After a while I started to lurk around the Feminism talk board. At first I was shocked at how NASTY they could be! I remember intervening on a thread to tell women off while they discussed the issue of transgender women using women’s bathrooms. The argument was that transwomen were really men, so shouldn’t be using bathrooms where women might be changing san pro, where there might be Muslim or Orthodox Jewish women. I said they were not being kind. It really didn’t bother me to see transwomen in public bathrooms. I didn’t feel unsafe. I was asked; “Do you believe transwomen are LITERALLY women?” Well no I conceded, not literally, but does it hurt to treat them like women? Transwomen, I believed at the time, were a tiny minority of mainly gay men, suffering from a condition known as gender dysphoria, so distressed by their male bodies they’d go to the lengths of having their penis surgically inverted to alleviate their pain. I was so wrong.

Most transgender people (male and female) these days DO NOT have what is known in the community as “bottom surgery”. They may or may not take cross sex hormones, they don’t even have to change their appearance much at all! Transwomen can be attracted to male people or female people, and yes they DO insist that they are literally women. Biological sex, apparently isn’t important. In fact, mentioning it is dog whistle transphobia.

I’ve always seen myself as an ally, but I didn’t realise transwomen wanted the right to get changed in open single sex changing rooms, that offenders wish to be placed in the female prison estate (even sex offenders), that transwomen would be competing with biological women at the highest levels of competitive sport. Of course this isn’t fair. To me, it’s obvious women will be disadvantaged, even physically hurt by this.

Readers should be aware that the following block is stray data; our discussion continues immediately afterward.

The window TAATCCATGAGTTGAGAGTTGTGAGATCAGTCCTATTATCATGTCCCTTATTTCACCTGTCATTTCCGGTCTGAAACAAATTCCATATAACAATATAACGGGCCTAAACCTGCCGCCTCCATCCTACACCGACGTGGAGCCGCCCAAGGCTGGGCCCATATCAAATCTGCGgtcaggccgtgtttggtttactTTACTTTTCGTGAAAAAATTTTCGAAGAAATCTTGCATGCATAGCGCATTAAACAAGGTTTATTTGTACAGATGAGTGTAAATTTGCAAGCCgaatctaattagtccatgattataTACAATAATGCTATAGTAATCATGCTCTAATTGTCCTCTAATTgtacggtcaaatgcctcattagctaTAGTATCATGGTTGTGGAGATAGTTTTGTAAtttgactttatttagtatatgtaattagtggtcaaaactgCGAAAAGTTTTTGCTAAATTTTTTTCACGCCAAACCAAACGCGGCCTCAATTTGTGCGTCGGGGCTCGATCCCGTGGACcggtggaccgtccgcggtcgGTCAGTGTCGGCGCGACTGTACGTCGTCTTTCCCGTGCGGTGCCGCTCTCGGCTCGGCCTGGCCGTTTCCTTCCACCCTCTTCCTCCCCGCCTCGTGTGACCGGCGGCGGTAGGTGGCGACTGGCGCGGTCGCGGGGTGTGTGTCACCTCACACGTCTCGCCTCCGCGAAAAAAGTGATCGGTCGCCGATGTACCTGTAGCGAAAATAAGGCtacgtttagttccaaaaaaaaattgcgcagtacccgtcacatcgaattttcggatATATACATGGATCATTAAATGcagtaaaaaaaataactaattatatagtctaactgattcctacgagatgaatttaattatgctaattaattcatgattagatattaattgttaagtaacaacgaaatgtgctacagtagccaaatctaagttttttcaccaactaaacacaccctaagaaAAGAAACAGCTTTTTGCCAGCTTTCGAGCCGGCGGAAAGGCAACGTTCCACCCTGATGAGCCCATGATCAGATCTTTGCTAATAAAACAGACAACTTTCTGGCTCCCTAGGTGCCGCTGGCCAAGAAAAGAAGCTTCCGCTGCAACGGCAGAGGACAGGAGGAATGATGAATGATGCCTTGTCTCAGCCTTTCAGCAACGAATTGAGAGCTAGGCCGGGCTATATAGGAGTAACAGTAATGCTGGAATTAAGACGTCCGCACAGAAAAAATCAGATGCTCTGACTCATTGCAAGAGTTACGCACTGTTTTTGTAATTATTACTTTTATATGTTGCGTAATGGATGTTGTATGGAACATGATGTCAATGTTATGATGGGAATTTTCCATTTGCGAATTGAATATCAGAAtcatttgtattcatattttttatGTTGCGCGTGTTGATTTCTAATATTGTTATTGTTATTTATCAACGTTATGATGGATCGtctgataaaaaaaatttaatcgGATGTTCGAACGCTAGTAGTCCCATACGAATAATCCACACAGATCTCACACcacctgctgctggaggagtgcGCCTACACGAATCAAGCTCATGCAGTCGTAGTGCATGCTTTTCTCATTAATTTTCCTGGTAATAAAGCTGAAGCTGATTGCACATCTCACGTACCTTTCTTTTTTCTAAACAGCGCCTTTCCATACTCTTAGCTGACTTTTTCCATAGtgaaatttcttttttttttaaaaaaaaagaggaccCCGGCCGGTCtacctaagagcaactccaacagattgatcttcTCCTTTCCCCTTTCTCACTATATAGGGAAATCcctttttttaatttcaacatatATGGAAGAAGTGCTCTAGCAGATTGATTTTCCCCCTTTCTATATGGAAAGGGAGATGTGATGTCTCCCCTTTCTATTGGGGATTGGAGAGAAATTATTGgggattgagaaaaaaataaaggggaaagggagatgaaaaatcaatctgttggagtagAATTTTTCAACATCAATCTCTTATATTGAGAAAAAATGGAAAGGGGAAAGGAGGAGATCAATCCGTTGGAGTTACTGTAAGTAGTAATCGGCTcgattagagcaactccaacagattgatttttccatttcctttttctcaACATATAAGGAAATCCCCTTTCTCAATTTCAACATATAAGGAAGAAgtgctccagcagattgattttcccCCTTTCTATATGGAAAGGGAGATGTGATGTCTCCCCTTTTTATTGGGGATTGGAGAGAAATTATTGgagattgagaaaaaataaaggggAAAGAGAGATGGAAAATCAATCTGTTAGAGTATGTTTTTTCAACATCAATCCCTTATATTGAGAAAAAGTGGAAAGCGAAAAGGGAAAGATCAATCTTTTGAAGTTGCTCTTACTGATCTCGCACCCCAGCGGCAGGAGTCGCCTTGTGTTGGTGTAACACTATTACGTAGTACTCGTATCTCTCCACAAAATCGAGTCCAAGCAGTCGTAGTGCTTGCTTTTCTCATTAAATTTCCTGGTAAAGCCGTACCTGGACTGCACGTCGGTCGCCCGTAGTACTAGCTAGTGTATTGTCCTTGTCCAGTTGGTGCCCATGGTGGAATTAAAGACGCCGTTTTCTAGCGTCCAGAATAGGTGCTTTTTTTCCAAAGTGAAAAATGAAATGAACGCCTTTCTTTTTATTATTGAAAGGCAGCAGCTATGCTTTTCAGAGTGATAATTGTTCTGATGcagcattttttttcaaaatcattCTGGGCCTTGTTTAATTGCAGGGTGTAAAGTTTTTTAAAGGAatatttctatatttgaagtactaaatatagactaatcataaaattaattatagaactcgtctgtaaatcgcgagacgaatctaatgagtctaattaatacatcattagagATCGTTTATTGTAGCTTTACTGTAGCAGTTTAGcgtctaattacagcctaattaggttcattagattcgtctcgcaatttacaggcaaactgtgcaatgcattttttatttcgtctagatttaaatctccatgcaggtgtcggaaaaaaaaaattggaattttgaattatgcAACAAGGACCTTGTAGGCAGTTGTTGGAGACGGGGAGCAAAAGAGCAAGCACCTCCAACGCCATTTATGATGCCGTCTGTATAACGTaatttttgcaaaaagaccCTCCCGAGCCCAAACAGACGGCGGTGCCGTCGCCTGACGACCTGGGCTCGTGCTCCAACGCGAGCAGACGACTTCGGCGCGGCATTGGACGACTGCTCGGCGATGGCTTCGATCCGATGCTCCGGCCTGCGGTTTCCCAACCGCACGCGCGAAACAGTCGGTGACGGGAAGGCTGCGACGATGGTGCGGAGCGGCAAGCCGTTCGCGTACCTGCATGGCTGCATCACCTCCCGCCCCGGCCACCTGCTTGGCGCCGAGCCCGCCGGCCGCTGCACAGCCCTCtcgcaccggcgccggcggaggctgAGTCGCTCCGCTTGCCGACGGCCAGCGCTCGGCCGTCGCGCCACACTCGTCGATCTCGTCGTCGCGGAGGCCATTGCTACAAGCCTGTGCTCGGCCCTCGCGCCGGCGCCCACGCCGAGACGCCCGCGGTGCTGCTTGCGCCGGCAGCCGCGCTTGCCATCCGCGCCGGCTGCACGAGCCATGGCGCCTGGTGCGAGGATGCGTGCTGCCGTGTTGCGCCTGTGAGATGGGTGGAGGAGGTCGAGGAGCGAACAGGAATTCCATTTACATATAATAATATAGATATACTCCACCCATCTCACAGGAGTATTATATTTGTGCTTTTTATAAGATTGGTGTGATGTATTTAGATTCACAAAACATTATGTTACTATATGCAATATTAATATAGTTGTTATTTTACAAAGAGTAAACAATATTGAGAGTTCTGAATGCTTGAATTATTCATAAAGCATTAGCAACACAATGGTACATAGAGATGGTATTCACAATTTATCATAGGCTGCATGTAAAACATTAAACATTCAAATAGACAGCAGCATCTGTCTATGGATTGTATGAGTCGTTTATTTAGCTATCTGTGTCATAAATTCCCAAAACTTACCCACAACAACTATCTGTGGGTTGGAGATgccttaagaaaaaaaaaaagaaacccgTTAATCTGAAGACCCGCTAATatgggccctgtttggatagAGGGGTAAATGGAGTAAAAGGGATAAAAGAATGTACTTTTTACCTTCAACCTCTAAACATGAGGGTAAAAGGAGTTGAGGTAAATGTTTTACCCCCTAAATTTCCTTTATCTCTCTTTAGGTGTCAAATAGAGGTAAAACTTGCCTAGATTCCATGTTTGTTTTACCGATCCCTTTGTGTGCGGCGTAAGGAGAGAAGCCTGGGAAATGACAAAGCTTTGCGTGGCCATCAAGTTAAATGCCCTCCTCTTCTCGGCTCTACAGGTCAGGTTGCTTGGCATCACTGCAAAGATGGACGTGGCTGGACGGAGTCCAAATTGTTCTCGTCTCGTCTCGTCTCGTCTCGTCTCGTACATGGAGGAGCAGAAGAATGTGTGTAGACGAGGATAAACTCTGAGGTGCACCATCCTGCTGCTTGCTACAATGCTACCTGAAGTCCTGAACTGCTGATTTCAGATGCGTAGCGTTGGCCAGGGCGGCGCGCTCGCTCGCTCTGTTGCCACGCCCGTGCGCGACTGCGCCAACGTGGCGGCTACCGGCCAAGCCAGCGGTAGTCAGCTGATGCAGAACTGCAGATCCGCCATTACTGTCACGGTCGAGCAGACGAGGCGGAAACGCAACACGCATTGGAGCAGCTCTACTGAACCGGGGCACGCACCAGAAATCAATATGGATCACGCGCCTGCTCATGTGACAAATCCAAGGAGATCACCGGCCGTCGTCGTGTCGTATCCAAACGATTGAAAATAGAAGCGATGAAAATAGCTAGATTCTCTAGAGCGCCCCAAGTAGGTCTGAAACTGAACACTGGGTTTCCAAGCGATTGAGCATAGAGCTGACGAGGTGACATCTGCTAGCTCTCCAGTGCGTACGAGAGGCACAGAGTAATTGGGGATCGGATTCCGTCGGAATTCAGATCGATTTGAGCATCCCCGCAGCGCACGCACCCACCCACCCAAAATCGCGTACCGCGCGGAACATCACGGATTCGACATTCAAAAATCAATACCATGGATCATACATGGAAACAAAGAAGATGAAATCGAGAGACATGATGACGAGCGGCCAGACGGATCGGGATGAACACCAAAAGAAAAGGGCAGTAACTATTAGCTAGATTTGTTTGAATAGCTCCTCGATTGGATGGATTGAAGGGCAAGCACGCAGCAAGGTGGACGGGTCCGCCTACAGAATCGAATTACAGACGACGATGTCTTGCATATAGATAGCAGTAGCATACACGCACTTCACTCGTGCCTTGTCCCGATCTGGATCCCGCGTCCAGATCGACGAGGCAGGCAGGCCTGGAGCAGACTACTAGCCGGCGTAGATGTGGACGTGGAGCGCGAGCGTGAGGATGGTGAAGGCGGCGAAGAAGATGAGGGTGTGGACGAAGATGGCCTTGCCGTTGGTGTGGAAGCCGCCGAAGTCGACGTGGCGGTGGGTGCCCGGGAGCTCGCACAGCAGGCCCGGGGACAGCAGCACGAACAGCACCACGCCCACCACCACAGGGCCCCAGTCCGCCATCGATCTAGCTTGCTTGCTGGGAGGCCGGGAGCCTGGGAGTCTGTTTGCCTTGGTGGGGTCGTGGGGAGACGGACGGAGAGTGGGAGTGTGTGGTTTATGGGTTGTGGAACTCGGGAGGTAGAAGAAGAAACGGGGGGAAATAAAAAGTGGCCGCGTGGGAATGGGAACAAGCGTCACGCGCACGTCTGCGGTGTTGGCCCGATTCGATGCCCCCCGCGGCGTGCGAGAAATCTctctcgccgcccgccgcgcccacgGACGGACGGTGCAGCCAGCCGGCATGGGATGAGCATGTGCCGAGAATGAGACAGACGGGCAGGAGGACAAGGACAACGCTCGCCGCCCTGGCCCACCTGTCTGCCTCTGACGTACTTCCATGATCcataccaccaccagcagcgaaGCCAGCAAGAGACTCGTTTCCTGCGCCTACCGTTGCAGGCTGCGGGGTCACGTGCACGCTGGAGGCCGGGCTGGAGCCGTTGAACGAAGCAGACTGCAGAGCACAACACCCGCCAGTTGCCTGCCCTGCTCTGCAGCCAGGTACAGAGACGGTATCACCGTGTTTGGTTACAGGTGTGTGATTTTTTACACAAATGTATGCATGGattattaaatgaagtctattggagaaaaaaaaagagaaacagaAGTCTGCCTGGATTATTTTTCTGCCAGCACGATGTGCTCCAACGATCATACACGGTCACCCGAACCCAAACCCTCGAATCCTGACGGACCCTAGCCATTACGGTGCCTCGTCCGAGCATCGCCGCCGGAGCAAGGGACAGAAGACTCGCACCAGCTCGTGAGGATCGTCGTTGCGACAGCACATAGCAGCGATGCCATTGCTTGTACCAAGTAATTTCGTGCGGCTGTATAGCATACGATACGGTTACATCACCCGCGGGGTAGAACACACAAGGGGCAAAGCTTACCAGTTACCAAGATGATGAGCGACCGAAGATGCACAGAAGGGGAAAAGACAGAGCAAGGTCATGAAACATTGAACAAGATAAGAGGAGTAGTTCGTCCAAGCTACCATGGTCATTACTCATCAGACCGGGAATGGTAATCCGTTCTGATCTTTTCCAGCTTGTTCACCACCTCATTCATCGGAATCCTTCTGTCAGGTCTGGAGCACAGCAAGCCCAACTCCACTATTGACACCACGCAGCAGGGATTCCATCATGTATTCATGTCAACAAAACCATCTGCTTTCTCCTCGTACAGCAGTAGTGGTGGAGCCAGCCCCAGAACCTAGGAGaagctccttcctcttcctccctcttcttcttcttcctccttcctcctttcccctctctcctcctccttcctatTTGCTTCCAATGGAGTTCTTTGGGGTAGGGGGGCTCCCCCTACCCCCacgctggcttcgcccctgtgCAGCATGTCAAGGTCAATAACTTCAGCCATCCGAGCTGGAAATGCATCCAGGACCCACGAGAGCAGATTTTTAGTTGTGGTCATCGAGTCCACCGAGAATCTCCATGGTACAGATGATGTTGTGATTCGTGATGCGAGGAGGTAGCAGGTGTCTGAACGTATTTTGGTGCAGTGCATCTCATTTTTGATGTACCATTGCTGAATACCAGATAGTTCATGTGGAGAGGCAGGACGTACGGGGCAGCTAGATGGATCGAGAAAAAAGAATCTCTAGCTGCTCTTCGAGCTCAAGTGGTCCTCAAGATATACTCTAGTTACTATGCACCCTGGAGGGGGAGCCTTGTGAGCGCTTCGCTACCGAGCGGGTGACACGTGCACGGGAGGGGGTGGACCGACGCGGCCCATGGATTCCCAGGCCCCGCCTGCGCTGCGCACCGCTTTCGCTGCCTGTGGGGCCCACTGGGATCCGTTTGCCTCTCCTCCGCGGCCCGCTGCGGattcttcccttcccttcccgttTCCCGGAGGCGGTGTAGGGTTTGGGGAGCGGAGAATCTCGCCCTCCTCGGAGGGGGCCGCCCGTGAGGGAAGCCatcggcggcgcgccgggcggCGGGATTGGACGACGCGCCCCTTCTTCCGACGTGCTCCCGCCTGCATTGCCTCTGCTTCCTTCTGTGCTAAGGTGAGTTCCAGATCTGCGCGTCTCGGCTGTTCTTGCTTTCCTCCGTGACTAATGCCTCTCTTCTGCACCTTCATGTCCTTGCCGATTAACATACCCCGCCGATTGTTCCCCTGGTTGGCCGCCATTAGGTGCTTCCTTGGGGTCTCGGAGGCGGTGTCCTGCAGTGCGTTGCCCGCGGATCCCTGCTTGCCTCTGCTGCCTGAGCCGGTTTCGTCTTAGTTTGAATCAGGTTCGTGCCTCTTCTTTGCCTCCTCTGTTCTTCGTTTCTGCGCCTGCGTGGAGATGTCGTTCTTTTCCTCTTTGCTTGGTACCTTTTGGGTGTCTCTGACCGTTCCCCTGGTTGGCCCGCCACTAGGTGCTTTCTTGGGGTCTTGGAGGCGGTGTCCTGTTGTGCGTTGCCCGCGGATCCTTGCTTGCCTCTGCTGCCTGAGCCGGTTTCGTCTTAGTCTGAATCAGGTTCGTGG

Thus started my life as a Radical Feminist. As I started to read, I realised we shared opinions on other things. “Sex work is work” always made me feel uncomfortable, because I know the sex industry is ultimately harmful to women, that thousands of women are coerced and trafficked into selling sex, that even when it’s a choice, it’s often a choice made by women who are desperate and/or who have been victims of childhood sexual abuse, with a warped sense of self esteem. Sex work isn’t “empowering”, no job with such high rates of PTSD could be. No job where women are raped and assaulted with such high frequency could be. That doesn’t mean I exclude sex workers in my feminism, my feminism includes all women. It just means I can see the industry for the harm it does and refuse to celebrate it.

I’m also not particularly keen on surrogacy. People are shocked when I say this, mostly because they see nice gay men like Tom Daley and his husband, joyfully welcoming a bouncing baby into the world, without thinking about the woman they paid to risk their life and grow a baby which would be ripped from them at birth. Commercial surrogacy is banned in the UK, with good reason. So celebrities will often find a working class woman in America, or Eastern Europe, or even the Far East to buy a baby from. And that’s what it is, ultimately you are purchasing a human being.

What has really convinced me surrogacy is exploitative is that you never see wealthy women do it. The Kim Kardashians of this world are never carrying babies for women in 3rd world countries. It’s always the other way around. We don’t allow people to sell off their spare kidney, because this would encourage poor people to risk their lives for a few thousand pounds, yet when it comes to women growing another person in their bodies for 9 months, taking all the risks involved with pregnancy and childbirth, then separating that baby from their world, the only person they’ve ever known, we celebrate it.

Apparently having these views now puts me on the wrong side of history. They’re cancellable views, they could, potentially, lose me my job. So I’m here blogging anonymously. I promise my posts after today won’t be this long, today I wanted to give an overview of my journey to where I am now.